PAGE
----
There are differences too. Victorians thought that institutions were the key to most social problems, whereas their successors today prefer smaller scale solutions. Most of the drugs now used to manage mental problems have only been available since the mid-20th century; Victorians had only sedatives and hypnotics. We have different ideas about the status of women and children, and the acceptability of violence in interpersonal relations. But the difference is not as crude as we might think. The Victorians knew about social issues and mental disorders, dealing with them as best they could by the standards of their times. The past really is another country, where they do things differently. We should respect their efforts, even if, ultimately, we ourselves choose to do things differently.

What does all this mean? The famous British historian G. M. Trevelyan once wrote movingly:

‘The poetry of history lies in the quasi-miraculous fact, that once, on this earth, on this familiar spot of ground, walked other men and women, as actual as we are today, thinking their own thoughts, swayed by their own passions, but now all gone, one generation vanishing after another; gone as utterly as we ourselves shall shortly be gone, like ghosts at dawn.’

A body belt used to restrain a prisoner’s arms and hands. Restraints like this were used in all UK prisons in the late nineteenth and early twentieth centuries.
Image: National Records of Scotland

The exhibition helps us to reach out to them across time and to see ourselves and those around us in a different, more sympathetic light. It allows us to learn more about mental health through the lessons of history. Because we are all migrants through time.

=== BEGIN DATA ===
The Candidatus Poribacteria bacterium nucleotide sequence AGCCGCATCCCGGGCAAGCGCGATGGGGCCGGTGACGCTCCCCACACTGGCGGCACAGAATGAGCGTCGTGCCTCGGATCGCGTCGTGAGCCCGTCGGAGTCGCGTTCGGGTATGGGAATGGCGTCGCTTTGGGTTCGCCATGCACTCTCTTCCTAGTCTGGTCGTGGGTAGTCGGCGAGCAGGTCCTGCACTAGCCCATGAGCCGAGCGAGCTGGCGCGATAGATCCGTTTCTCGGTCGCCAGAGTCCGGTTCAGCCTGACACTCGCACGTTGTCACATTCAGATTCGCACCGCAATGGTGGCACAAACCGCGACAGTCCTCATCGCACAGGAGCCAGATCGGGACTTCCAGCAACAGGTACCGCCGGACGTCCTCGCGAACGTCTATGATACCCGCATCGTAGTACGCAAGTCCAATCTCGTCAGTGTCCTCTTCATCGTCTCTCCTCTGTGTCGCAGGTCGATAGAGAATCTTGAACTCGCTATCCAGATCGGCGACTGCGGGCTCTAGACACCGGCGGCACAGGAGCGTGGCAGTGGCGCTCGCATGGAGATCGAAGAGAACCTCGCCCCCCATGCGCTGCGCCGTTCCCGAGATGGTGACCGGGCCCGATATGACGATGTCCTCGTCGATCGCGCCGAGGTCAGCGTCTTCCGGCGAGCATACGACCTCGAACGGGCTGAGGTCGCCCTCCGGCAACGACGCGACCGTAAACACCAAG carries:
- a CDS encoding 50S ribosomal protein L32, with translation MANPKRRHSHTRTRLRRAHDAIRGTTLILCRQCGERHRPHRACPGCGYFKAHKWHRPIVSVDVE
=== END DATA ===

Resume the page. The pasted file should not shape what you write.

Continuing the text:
The exhibition showed at the National Records of Scotland during the Edinburgh Festival (August 2019) and was part of the official Fringe program. Between now and the end of 2019 it will be in various Scottish prisons, The State Hospital Carstairs, and on display at a UK forensic psychiatry conference. The project runs until the end of July 2020.

About standrewshistory
With over forty fulltime members of staff researching and teaching on European, American and Asian history from the dawn of the Middle Ages to the present day, the School of History at the University of St Andrews has one of the finest faculty and diverse teaching programmes of any School of History in the English speaking world. The School boasts expertise in Mediaeval and Modern History, from Scotland to Byzantium and the Americas to South Asia. Thematic interests include religious history, urban history, transnationalism, historiography and nationalism. The School of History prides itself on small group teaching, allowing for in-depth study and supervision tailored to secure the best from each student. Cutting edge research combined with teaching excellence offer a dynamic and intellectually stimulating environment for the study of History.